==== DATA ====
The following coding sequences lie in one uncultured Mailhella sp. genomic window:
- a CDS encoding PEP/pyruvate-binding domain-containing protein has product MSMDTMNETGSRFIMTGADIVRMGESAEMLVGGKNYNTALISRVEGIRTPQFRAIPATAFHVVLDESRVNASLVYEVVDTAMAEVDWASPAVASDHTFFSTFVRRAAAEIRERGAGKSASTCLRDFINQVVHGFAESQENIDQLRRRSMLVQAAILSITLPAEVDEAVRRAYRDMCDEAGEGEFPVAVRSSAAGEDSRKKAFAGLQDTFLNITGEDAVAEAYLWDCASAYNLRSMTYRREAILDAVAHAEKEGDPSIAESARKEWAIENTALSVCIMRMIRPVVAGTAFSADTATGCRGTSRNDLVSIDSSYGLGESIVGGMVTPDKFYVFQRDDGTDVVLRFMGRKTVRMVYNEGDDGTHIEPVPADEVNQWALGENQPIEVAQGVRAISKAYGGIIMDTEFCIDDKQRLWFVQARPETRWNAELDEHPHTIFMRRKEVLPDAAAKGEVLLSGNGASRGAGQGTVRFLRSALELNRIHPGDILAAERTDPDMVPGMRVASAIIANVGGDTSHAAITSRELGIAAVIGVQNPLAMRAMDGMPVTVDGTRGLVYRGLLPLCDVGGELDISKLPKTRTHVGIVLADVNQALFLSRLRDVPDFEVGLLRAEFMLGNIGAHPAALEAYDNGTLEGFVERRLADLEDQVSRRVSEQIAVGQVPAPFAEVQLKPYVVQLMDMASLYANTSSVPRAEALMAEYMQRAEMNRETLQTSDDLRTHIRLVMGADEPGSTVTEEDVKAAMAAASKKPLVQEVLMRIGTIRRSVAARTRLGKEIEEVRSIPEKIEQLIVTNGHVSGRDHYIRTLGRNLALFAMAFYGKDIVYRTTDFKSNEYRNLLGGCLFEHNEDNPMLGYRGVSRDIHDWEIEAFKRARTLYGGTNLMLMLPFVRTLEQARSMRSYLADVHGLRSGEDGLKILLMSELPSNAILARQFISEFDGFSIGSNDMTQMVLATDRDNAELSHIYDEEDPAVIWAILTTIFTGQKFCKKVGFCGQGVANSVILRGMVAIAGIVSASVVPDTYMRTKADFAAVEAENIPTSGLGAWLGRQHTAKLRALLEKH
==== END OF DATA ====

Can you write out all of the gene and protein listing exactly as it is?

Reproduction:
The following coding sequences lie in one uncultured Mailhella sp. genomic window:
- a CDS encoding PEP/pyruvate-binding domain-containing protein has product MSMDTMNETGSRFIMTGADIVRMGESAEMLVGGKNYNTALISRVEGIRTPQFRAIPATAFHVVLDESRVNASLVYEVVDTAMAEVDWASPAVASDHTFFSTFVRRAAAEIRERGAGKSASTCLRDFINQVVHGFAESQENIDQLRRRSMLVQAAILSITLPAEVDEAVRRAYRDMCDEAGEGEFPVAVRSSAAGEDSRKKAFAGLQDTFLNITGEDAVAEAYLWDCASAYNLRSMTYRREAILDAVAHAEKEGDPSIAESARKEWAIENTALSVCIMRMIRPVVAGTAFSADTATGCRGTSRNDLVSIDSSYGLGESIVGGMVTPDKFYVFQRDDGTDVVLRFMGRKTVRMVYNEGDDGTHIEPVPADEVNQWALGENQPIEVAQGVRAISKAYGGIIMDTEFCIDDKQRLWFVQARPETRWNAELDEHPHTIFMRRKEVLPDAAAKGEVLLSGNGASRGAGQGTVRFLRSALELNRIHPGDILAAERTDPDMVPGMRVASAIIANVGGDTSHAAITSRELGIAAVIGVQNPLAMRAMDGMPVTVDGTRGLVYRGLLPLCDVGGELDISKLPKTRTHVGIVLADVNQALFLSRLRDVPDFEVGLLRAEFMLGNIGAHPAALEAYDNGTLEGFVERRLADLEDQVSRRVSEQIAVGQVPAPFAEVQLKPYVVQLMDMASLYANTSSVPRAEALMAEYMQRAEMNRETLQTSDDLRTHIRLVMGADEPGSTVTEEDVKAAMAAASKKPLVQEVLMRIGTIRRSVAARTRLGKEIEEVRSIPEKIEQLIVTNGHVSGRDHYIRTLGRNLALFAMAFYGKDIVYRTTDFKSNEYRNLLGGCLFEHNEDNPMLGYRGVSRDIHDWEIEAFKRARTLYGGTNLMLMLPFVRTLEQARSMRSYLADVHGLRSGEDGLKILLMSELPSNAILARQFISEFDGFSIGSNDMTQMVLATDRDNAELSHIYDEEDPAVIWAILTTIFTGQKFCKKVGFCGQGVANSVILRGMVAIAGIVSASVVPDTYMRTKADFAAVEAENIPTSGLGAWLGRQHTAKLRALLEKH